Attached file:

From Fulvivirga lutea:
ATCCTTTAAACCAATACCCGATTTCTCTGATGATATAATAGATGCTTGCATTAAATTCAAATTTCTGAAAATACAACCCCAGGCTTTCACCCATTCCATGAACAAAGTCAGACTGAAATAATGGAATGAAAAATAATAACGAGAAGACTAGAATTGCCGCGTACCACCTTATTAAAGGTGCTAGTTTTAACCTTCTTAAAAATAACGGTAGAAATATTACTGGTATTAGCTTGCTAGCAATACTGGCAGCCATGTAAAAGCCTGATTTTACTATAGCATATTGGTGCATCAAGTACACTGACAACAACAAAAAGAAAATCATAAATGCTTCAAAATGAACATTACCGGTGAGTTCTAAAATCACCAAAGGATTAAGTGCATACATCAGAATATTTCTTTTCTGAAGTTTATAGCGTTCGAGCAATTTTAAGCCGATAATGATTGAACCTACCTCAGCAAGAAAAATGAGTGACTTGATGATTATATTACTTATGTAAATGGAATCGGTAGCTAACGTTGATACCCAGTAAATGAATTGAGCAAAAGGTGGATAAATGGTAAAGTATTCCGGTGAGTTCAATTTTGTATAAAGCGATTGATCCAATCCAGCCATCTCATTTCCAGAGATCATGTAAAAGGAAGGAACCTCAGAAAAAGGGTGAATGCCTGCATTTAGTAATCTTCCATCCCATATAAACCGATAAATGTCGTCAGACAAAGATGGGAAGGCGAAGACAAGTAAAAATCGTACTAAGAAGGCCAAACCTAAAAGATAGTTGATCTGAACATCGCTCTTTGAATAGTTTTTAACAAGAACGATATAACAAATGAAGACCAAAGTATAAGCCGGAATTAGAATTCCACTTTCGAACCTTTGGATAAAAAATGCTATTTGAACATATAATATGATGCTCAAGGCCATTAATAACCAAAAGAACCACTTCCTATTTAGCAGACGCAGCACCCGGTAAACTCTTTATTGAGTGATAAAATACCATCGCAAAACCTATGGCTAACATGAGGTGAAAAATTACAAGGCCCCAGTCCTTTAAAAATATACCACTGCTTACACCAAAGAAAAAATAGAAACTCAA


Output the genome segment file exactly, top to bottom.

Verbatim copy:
From Fulvivirga lutea:
ATCCTTTAAACCAATACCCGATTTCTCTGATGATATAATAGATGCTTGCATTAAATTCAAATTTCTGAAAATACAACCCCAGGCTTTCACCCATTCCATGAACAAAGTCAGACTGAAATAATGGAATGAAAAATAATAACGAGAAGACTAGAATTGCCGCGTACCACCTTATTAAAGGTGCTAGTTTTAACCTTCTTAAAAATAACGGTAGAAATATTACTGGTATTAGCTTGCTAGCAATACTGGCAGCCATGTAAAAGCCTGATTTTACTATAGCATATTGGTGCATCAAGTACACTGACAACAACAAAAAGAAAATCATAAATGCTTCAAAATGAACATTACCGGTGAGTTCTAAAATCACCAAAGGATTAAGTGCATACATCAGAATATTTCTTTTCTGAAGTTTATAGCGTTCGAGCAATTTTAAGCCGATAATGATTGAACCTACCTCAGCAAGAAAAATGAGTGACTTGATGATTATATTACTTATGTAAATGGAATCGGTAGCTAACGTTGATACCCAGTAAATGAATTGAGCAAAAGGTGGATAAATGGTAAAGTATTCCGGTGAGTTCAATTTTGTATAAAGCGATTGATCCAATCCAGCCATCTCATTTCCAGAGATCATGTAAAAGGAAGGAACCTCAGAAAAAGGGTGAATGCCTGCATTTAGTAATCTTCCATCCCATATAAACCGATAAATGTCGTCAGACAAAGATGGGAAGGCGAAGACAAGTAAAAATCGTACTAAGAAGGCCAAACCTAAAAGATAGTTGATCTGAACATCGCTCTTTGAATAGTTTTTAACAAGAACGATATAACAAATGAAGACCAAAGTATAAGCCGGAATTAGAATTCCACTTTCGAACCTTTGGATAAAAAATGCTATTTGAACATATAATATGATGCTCAAGGCCATTAATAACCAAAAGAACCACTTCCTATTTAGCAGACGCAGCACCCGGTAAACTCTTTATTGAGTGATAAAATACCATCGCAAAACCTATGGCTAACATGAGGTGAAAAATTACAAGGCCCCAGTCCTTTAAAAATATACCACTGCTTACACCAAAGAAAAAATAGAAACTCAA